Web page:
The main tools used, specifically in planning of cities today are Zoning Maps, which are predominantly prone to corruption and individual interests of political parties. Driven by challenges of governance, large industries and trade companies, cities in Kosovo in the past 10 years have expanded immensely. Thousands of new businesses, numerous new infrastructures, different major transformations in city centres of housing and commerce as well as continuous degradation of historic buildings, heritage sites, natural environment, and water pollution, have been present and layered in a dispersedly manner throughout the country in the last decade. On the other hand, the demographic data show rather irregular patterns of population increase and decrease over the years. According to ASK-Kosovo Agency of Statistics (Agjencia e Statistikave të Kosovës, 2001), the population of Kosovo estimated in 2021 is 1.873 million and it’s not expected a particularly high increase of numbers in the future, although the number of births is relatively high each year. This data inconsistency is a result of constant emigration, a phenomenon that has been happening in Kosovo for decades. Nevertheless, the people living outside Kosovo usually tend to invest in their cities in Kosovo and maintain an ongoing bond with their homeland. Therefore, the irrelevance between people and urban growth seems to make more sense considering this phenomenon. Moreover, a gradual change of families to adapt in the new contemporary social trends, urges young adults, young families to move out of their home into new housing units of residential complexes in the city, as well as large movement of people from rural to urban areas, creates the need for new businesses and new housing to emerge, commercial and recreational activities to be introduced. Hence many cities are almost being merged with villages, and nearby cities, notably the eastern part of Kosovo, also known as Kosovo Field (al: Fusha e Kosovës). This region is composed of four main “metropolises”, Prishtina, Mitrovica, Ferizaj and Gjilan. Apart from Gjilan, the three are connected by railway and highway systems which pass to North Macedonia in the south and Serbia in the North. It has become clearly apparent that the territories between Prishtina-Ferizaj-Gjilan, form a strip of expansion at the urbanized areas, a possible conurbation urban model to be expected in the future (Hall, 2014). However, this expansion with its peripheries and with its “sprawl” (Berger, 2006), resulting also in the loss of a clear and recognizable limit separating the city from the countryside, is not something new in the history of urbanism (Secchi, 2003). This issue has been debated ever since deindustrialization of the European modern city in the mid-20th century. Urban growth as a concept raises a lot of questions related to contemporary metapolises or also known as mega-cities, cities of stratifications and merging of several planes and layers. The situation of Kosovo Field, can be debated on future studies as a functional megacity model, where the main cities will cooperate instead of just competing with one another, like the case of the old Randstad and the new Deltametropool, the Flemish Diamond, Ruhr, etc.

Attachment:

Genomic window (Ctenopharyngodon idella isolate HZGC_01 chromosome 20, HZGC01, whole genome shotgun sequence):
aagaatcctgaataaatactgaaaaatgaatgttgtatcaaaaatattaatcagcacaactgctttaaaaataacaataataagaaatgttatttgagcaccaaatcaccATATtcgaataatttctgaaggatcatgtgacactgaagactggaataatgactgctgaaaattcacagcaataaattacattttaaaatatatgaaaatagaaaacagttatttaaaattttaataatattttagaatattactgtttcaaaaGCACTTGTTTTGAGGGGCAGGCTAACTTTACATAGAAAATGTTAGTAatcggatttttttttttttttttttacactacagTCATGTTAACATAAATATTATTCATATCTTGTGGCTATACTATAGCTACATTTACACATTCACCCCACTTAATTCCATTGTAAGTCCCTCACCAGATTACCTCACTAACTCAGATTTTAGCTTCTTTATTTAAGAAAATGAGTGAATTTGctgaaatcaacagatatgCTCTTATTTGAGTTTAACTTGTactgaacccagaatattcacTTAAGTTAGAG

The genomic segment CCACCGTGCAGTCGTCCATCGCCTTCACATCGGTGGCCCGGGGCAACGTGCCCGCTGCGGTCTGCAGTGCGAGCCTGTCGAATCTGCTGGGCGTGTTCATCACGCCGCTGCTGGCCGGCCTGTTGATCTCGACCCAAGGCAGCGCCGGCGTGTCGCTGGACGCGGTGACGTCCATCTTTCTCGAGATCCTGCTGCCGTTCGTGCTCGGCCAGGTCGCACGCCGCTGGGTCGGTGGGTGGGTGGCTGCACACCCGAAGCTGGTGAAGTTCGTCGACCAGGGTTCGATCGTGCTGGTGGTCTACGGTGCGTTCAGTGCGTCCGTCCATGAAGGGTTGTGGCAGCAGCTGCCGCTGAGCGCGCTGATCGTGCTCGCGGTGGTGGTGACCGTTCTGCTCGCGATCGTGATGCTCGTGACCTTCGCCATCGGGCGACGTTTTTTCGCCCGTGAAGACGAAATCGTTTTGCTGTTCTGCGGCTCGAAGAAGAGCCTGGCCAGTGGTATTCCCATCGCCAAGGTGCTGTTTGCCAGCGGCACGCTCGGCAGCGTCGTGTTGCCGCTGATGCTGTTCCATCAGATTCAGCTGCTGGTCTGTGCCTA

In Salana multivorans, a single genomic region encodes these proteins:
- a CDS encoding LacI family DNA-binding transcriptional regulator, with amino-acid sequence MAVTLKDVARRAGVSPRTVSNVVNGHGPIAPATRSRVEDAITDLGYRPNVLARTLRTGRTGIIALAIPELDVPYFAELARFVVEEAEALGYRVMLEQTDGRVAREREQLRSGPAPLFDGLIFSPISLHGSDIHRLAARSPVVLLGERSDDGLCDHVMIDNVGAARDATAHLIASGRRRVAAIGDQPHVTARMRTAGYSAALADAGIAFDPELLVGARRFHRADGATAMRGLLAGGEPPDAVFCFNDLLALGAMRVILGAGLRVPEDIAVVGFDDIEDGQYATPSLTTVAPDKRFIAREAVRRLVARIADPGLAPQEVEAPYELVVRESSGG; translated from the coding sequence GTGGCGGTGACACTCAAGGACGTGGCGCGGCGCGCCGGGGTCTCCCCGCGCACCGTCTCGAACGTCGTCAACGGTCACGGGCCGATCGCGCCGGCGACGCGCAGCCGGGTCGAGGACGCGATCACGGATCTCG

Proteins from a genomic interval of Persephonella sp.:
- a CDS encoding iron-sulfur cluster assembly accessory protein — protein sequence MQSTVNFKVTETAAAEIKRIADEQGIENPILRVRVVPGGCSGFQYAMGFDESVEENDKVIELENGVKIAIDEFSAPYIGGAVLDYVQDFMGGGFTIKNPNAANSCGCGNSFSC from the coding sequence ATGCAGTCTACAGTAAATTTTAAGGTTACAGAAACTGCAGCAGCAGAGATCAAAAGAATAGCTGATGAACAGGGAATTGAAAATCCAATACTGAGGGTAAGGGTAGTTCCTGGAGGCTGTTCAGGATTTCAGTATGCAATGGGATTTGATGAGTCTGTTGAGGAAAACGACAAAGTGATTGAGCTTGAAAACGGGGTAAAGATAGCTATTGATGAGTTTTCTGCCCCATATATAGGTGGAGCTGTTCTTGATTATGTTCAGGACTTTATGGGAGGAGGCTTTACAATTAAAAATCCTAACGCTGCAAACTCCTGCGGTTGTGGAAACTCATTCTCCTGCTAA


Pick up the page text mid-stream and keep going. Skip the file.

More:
Map of urban growth in Kosovo Field Region (source: A Slow City by Dielleza Tahiri, 2022)

REFERENCES:

Corboz, A.(1983).The land as Palimpsest. In Diogenes, vol.31, Issue121. ISSN: 1467–7695.

Elsie, R. (2004). Historical Dictionary of Kosova.
United Kingdom: Scarecrow Press; Second Edition: 2011. ISBN:9780810872318

Malcolm, N. (1998). Kosovo: A Short History. United Kingdom: Papermac. ISBN:9780330412247

Shahini, B.,IKS & ESI. (2006).Vizionet utopike: Dështimet e qeverisjes në kryeqytetin e Kosovës.Iniciativa Kosovare për Stabilitet (IKS).
Available at
https://iksweb.org/vizionet-utopike/ (Accessed in 19 May 2022)

Agjencia e Statistikave të Kosovës.(2021).Vjetari Statistikor i Republikës së Kosovës 2021. Kosovo:Pjetër Bogdani. ISBN:9789951227278

Hall, P. (2014). Cities of Tomorrow: An Intellectual History of Urban Planning and Design Since 1880. Germany: Wiley. ISBN: 9780631232520

Berger, A. (2006). Drosscape: Wasting Land in Urban America. United Kingdom: Princeton Architectural Press. ISBN: 9781568987132.

Secchi, B. (2003). The form of the city. In Planum. The Journal of Urbanism, n. 7, vol.2. Available at http://www.planum.net/diary-11-the-form-of-the-city-bernardo-secchi (Accessed in 20 May 2022)